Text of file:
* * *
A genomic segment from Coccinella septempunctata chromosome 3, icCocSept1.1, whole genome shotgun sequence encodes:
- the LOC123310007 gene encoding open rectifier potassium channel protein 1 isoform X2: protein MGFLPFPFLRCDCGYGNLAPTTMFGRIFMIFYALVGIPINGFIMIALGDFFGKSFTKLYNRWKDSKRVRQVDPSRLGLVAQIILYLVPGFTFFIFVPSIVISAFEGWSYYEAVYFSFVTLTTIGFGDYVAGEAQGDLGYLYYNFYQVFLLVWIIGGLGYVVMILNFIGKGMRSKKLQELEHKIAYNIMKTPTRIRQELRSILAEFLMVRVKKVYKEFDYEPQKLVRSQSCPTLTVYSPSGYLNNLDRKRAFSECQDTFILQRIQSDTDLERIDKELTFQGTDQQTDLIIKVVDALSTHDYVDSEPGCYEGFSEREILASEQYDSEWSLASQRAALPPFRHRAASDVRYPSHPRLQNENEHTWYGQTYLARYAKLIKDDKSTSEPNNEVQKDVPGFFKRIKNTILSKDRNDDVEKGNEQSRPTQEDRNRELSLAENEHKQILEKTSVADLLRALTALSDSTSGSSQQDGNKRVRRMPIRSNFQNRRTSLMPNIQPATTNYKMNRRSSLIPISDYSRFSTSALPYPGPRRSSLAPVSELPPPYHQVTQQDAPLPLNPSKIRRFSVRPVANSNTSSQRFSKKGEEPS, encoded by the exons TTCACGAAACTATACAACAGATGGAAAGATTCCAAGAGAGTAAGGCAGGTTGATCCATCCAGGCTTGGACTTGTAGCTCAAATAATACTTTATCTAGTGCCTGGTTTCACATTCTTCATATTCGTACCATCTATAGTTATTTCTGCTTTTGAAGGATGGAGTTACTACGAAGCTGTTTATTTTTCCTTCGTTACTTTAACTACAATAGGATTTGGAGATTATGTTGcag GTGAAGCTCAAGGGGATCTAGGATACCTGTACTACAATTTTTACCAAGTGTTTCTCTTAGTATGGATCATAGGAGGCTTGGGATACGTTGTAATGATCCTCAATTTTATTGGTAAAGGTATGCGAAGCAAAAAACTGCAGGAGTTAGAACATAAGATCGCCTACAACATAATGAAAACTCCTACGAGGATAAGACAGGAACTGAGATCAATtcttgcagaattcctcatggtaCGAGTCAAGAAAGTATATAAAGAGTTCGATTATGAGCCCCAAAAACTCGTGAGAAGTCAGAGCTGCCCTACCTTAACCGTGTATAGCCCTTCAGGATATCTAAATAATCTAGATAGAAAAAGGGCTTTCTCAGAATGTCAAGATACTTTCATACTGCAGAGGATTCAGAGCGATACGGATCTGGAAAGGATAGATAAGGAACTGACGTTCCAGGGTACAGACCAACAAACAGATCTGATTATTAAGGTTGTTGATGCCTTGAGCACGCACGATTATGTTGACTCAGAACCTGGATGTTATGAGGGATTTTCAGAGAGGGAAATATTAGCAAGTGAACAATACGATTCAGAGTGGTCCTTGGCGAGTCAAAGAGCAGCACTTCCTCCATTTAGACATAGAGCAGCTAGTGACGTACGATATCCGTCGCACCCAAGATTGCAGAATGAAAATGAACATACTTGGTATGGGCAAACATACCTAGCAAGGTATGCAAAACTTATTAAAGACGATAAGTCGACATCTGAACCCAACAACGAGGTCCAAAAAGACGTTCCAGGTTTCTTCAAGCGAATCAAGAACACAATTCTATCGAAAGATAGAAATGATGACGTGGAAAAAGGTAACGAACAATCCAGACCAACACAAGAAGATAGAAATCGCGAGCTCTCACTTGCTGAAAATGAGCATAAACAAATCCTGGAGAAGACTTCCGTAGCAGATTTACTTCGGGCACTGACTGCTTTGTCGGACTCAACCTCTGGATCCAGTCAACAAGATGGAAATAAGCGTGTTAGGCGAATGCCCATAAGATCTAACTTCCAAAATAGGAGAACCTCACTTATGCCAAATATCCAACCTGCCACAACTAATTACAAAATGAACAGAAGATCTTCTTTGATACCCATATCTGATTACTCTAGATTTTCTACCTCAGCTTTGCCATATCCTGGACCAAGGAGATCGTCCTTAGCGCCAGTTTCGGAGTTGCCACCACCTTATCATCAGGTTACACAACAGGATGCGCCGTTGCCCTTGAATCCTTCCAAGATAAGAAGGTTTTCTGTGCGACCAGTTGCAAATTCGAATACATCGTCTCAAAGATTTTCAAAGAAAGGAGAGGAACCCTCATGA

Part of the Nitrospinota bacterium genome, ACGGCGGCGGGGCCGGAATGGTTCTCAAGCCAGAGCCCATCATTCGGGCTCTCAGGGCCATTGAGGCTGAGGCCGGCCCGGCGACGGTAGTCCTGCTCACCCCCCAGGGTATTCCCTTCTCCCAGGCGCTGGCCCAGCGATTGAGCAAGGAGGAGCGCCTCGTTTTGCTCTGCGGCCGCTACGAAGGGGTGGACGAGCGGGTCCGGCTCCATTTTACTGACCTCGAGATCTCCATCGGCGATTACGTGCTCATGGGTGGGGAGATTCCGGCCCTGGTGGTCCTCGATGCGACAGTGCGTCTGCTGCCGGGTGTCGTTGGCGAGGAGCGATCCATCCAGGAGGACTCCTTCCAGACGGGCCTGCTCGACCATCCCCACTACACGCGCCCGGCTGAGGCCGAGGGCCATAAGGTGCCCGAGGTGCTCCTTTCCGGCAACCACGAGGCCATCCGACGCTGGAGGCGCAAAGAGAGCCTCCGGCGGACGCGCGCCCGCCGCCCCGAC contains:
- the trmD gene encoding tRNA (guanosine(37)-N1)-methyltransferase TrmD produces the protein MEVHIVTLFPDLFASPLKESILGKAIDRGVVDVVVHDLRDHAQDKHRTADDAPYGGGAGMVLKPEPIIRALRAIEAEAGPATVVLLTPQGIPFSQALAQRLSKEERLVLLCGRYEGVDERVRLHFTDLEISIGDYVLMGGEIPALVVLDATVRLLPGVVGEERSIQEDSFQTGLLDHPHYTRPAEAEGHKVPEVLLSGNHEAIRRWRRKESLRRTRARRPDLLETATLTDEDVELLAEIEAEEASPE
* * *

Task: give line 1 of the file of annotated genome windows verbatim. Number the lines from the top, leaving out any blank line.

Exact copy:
A genomic segment from Coccinella septempunctata chromosome 3, icCocSept1.1, whole genome shotgun sequence encodes: